A group of pet animals whose movements are tracked by a Japanese gaming YouTuber reportedly went shopping on the Nintendo Switch, compromising their owner’s financial information.
Mutekimaru Channel, a YouTube channel created in May 2020 by an unidentified gamer who allegedly lives in Japan, has uploaded “Fish Play Pokémon” videos that have served as entertainment for 93,900 subscribers, according to YouTube statistics and a self-written description in the “About” section of the channel.
On Monday, January 16, the Mutekimaru Channel livestreamed a Pokémon gaming session featuring three fish swimming in an aquarium with a moving camera, said to be connected to a keyboard overlay and a red laser pointer overlay that tracks the movement of each fish. The motion capture system is reportedly hooked up to a Nintendo Switch, allowing the fish to “play”.
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“I made a controller with my own electronic circuitry and used opencv (python) to recognize the movement of the fish,” Mutekimaru Channel wrote to Fox News Digital in a translated email. “The microcontroller board is from arduino.”
During the live stream, the Pokémon game appears to crash, but the fish’s continued swimming apparently gave the aquatic creatures a chance to take over the game console’s settings, the video shows.
The trio of fish appears to have changed the Nintendo Switch account username, self-published a game on Nintendo eShop, sent an email, launched the game brand’s online store, and made several purchases. have done with the stored credit card information of the Mutekimaru channel, according to the Youtube video.
Viewers of the live stream left comments in real time as they watched the fish.
“I was out of town when the incident happened and didn’t get home until evening,” Mutekimaru Channel wrote to Fox News Digital.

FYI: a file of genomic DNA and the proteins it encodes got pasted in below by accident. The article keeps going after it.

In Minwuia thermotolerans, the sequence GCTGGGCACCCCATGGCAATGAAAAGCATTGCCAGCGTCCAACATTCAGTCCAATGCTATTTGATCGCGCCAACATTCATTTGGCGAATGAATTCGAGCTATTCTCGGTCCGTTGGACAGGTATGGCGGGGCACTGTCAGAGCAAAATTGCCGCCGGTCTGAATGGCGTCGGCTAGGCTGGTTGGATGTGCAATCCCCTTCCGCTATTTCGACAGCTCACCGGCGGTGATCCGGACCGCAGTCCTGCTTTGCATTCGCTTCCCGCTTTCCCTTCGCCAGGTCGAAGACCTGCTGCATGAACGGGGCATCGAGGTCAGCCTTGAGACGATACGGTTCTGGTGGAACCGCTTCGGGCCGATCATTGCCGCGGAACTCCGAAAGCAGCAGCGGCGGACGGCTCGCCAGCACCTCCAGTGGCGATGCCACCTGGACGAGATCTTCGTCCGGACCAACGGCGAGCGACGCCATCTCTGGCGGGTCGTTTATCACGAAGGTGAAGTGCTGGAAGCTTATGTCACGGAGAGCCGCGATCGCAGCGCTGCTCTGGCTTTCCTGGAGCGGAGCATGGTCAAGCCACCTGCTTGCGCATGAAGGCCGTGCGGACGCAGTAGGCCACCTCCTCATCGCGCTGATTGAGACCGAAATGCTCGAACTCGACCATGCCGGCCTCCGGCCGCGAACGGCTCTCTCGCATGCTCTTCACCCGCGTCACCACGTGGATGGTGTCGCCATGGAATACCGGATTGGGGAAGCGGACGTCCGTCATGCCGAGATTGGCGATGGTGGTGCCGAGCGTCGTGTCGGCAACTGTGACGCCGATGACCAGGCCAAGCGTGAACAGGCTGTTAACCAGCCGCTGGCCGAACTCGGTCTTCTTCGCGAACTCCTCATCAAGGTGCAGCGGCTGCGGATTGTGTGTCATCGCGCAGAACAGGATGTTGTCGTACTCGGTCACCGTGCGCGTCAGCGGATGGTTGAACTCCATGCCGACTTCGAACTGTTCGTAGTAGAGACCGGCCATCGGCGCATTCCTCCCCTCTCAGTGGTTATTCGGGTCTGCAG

Mutekimaru Channel shared a six-minute, 26-second clip of the fishy antics on YouTube. The user called the video “Pet fish revealing the owner’s credit card information on the live stream ended up shopping.”
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In the split clip, the Mutekimaru channel provided English subtitles describing the fish’s every move and how it reflected on the Nintendo Switch.
“Fish eagerly read the terms and conditions,” Mutekimaru Channel joked in the video. “A lot of us humans don’t read the terms of service. But fish are smarter than us.”
The user behind the Mutekimaru channel documented the refund request that was reportedly sent to Nintendo’s information desk towards the end of the video.
“I’m very sorry, but is it possible to get a refund for items accidentally bought by my pet?” the translated request reportedly said.
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Mutekimaru Channel’s video has been viewed more than 491,662 times.
News outlets in Japan ran articles about the unexpected “credit card fraud” the day the Mutekimaru channel uploaded its YouTube video, which seems to have contributed to the video going viral.
“A victim of a phishing attack,” one Twitter user joked under a post sharing the viral Fish Play Pokémon video on Jan. 28.
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“What if we’re all just fish, living our lives, subconsciously entering signals for a vast, incomprehensible cosmic game? What if that’s all?” pondered one Twitter user on Jan. 25.
“Imagine calling the credit card company and telling them to cancel your card because your pet revealed your information on the internet,” another Twitter user said on Jan. 24.
Mutekimaru Channel wrote in an email to Fox New Digital that multiple refund requests have been made, but Nintendo has not issued a refund.
The Mutekimaru channel was reportedly started as a way to encourage people to stay home and “prevent the spread of COVID-19,” according to the channel’s description.
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Videos posted by the channel have received more than 45.2 million views at the time of publication, according to YouTube analytics.